"The court's reliance on "interoperability" ignores the undisputed fact that Google deliberately eliminated interoperability between Android and all other Java platforms," the company said in a statement issued this afternoon. "Google's implementation intentionally fragmented Java and broke the "write once, run anywhere" promise."

    That's really immaterial to the reasoning for why an APIs aren't protected under the Copyright Act in the first place. It would be relevant if "interoperability" were a defense against copyright infringement, but it's not, since the item in question wasn't protected in the first place.

    Just because my implementation of fopen() breaks programs that depended on your implementation of fopen() that doesn't suddenly mean that your declaration of a function called fopen() is protected and my identical declaration is infringing. This would imply that copyright infringement claims based on APIs would suddenly be dependent on some kind of compatibility test.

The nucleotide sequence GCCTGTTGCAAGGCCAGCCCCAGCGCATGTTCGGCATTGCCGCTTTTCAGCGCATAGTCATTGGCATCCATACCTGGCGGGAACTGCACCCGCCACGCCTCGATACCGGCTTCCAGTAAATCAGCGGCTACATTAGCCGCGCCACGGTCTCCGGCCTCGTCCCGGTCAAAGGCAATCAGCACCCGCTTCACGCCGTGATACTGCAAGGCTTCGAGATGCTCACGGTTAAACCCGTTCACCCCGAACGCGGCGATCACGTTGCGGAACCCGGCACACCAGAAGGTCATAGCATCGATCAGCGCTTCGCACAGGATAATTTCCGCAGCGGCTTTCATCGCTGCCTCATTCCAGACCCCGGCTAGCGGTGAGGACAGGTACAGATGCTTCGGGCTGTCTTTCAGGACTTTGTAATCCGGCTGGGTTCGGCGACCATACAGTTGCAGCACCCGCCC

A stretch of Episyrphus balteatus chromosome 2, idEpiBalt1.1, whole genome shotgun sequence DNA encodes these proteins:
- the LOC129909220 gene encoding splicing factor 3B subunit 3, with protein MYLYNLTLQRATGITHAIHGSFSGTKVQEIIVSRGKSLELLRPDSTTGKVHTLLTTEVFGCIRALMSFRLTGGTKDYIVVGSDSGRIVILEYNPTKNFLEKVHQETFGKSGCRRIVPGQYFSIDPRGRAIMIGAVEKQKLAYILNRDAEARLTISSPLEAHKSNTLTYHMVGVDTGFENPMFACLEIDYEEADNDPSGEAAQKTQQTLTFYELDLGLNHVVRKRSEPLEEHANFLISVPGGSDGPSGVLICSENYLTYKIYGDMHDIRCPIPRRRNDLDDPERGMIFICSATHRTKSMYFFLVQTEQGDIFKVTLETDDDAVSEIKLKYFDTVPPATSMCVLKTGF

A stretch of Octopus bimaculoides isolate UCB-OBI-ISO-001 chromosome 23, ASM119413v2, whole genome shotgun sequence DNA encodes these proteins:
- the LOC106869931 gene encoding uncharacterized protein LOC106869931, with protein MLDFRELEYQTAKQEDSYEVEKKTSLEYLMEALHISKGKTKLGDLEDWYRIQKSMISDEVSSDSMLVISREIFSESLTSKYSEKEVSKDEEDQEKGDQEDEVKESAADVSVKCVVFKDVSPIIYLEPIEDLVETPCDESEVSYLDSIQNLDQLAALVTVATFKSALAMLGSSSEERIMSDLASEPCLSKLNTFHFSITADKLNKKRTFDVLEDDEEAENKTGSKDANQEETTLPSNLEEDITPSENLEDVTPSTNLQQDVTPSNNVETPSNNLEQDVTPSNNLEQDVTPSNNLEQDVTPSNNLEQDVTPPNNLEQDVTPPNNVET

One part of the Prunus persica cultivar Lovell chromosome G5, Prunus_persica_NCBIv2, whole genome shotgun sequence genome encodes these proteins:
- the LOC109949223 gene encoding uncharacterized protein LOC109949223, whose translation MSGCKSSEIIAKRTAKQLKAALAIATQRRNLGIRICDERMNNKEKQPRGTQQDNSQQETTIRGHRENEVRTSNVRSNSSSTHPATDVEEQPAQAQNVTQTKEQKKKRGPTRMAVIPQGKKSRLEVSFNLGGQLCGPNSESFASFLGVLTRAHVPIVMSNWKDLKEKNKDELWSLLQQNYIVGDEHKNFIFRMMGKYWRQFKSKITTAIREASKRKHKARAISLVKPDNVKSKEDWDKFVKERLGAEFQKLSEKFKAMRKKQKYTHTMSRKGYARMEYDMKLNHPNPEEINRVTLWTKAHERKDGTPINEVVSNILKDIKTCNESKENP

And on that note, it was that last line that made me chuckle. Brings to mind something about ships and sailing, or barn doors and horses.

  • by sconeu ( 64226 ) on Thursday May 31, 2012 @07:35PM (#40174335) Homepage Journal

    He hasn't yet, and those of us who have been following the case are eagerly awaiting his spin.

  • Re:Good to Know (Score:5, Interesting)

    by twistedcubic ( 577194 ) on Thursday May 31, 2012 @07:37PM (#40174361)
    Even if they appeal, the appellate judges will get a good education from reading the current decision, so they might do the right thing. I have to say, I doubt this would have happened if Google did not exist.
  • Re:Good to Know (Score:5, Interesting)